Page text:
But the possibility is looming after team chairman Tom Ricketts said publicly for the first time on Wednesday that he would consider moving the Cubs.
Ricketts threatened to move the Chicago Cubs out of the North Side if a $500 million renovation deal that includes new signs in the outfield isn't approved.
Ricketts has always insisted his first choice is to improve Wrigley Field and keep the Cubs there. He never even mentioned a second choice--until Wednesday.
"The fact is, if we don't have the ability to generate revenue in our own outfield, then we'll have to take a look at moving," Ricketts said. "No question."
That comment came as the Cubs unveiled renderings of their planned renovations at the ballpark.
The new drawings show:
- a 9-story hotel across the street from the Friendly Confines;
- a 6,000-foot video screen in left field topped by lights;
- a 1,000-square foot sign in right field and four new signs in the outfield;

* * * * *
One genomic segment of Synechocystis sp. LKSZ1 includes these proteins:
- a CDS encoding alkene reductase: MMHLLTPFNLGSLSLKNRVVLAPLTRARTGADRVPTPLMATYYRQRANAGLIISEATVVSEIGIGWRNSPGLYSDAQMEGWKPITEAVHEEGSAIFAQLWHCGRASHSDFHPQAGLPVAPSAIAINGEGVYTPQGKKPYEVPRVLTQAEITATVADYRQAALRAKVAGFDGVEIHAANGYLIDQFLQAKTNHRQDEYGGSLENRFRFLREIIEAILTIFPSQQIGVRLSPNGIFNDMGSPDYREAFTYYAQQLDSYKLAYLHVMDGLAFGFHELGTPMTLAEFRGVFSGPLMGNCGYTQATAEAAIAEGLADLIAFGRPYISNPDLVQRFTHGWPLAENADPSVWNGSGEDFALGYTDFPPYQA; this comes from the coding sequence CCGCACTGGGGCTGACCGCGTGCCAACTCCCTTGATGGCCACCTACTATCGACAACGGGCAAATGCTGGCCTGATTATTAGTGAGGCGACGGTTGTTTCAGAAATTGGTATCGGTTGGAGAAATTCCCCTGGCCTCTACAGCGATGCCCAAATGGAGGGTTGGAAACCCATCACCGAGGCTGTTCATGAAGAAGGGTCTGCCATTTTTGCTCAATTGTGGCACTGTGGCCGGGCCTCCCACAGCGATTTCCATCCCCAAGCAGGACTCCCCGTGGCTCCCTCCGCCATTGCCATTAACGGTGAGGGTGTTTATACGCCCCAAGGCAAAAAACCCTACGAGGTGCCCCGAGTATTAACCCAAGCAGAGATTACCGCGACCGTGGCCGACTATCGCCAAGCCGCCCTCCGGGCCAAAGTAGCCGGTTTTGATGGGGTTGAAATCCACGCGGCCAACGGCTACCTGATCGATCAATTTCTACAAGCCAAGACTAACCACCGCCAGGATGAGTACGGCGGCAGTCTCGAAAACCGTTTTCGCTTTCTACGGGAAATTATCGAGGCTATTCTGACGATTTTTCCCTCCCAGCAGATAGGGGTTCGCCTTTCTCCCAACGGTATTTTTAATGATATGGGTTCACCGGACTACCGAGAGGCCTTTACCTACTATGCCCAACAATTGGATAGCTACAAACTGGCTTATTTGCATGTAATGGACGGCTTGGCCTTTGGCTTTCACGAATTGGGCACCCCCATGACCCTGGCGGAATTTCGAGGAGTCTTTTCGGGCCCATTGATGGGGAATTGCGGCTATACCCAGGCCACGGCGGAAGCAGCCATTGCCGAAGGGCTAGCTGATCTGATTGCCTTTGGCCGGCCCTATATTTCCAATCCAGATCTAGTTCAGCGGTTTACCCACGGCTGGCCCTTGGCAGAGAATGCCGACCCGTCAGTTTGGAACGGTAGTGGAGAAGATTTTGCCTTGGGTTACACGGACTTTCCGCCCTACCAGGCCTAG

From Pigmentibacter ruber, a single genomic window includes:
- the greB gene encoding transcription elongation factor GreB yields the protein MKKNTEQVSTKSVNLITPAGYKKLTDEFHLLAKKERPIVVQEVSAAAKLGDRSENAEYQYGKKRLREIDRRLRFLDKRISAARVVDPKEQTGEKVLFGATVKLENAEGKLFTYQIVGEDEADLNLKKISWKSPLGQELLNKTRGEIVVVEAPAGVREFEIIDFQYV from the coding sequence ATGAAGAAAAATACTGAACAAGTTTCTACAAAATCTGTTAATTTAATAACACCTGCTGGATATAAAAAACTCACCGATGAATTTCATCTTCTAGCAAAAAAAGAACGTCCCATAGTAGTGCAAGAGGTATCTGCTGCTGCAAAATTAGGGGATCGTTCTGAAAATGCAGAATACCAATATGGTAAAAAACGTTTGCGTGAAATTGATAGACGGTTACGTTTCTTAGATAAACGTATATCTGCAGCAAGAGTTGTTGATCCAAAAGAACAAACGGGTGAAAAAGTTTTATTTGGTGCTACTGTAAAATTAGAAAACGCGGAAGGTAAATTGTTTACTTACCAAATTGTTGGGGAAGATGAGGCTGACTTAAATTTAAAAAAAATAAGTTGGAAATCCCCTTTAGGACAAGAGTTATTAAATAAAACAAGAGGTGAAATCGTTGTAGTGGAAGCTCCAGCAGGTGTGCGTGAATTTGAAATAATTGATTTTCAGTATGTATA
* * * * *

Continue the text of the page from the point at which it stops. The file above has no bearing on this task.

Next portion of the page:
- and an open air plaza outside the stadium.
The proposed 6,000-square-foot jumbotron in left center field is getting the most attention. Some rooftop owners believe it will obstruct their views and have threatened a lawsuit.
The rooftop owners were represented at Wednesday night's meeting of community leaders talking about the proposal and the threat that the team could leave.
"A private business has every opportunity to do what they need to do run their business," said 44th Ward Alderman Tom Tunney.
"They also know from their own business sense how important Wrigley Field is to their business and how important Chicago is to their business," said Mayor Emanuel.
Even though he admits he would look at moving the team if pressed, Ricketts told ABC7 he has spoken with no one from any other city at this point.
"I haven't," Ricketts said. "We've stayed the course. The focus is on getting the deal done with the city."
Most fans at Wednesday night's game were hoping that deal gets done.
"This is the place to be," said Cubs fan Michael Audino. "Whether they've had their ups, their downs, this is the place."
The plan is not a done deal yet. The mayor, alderman, neighbors, two city commissions and the Chicago City Council have to sign off on it.
The Cubs hope to renovate over a five-year period. The club filed the paperwork with the city on Wednesday.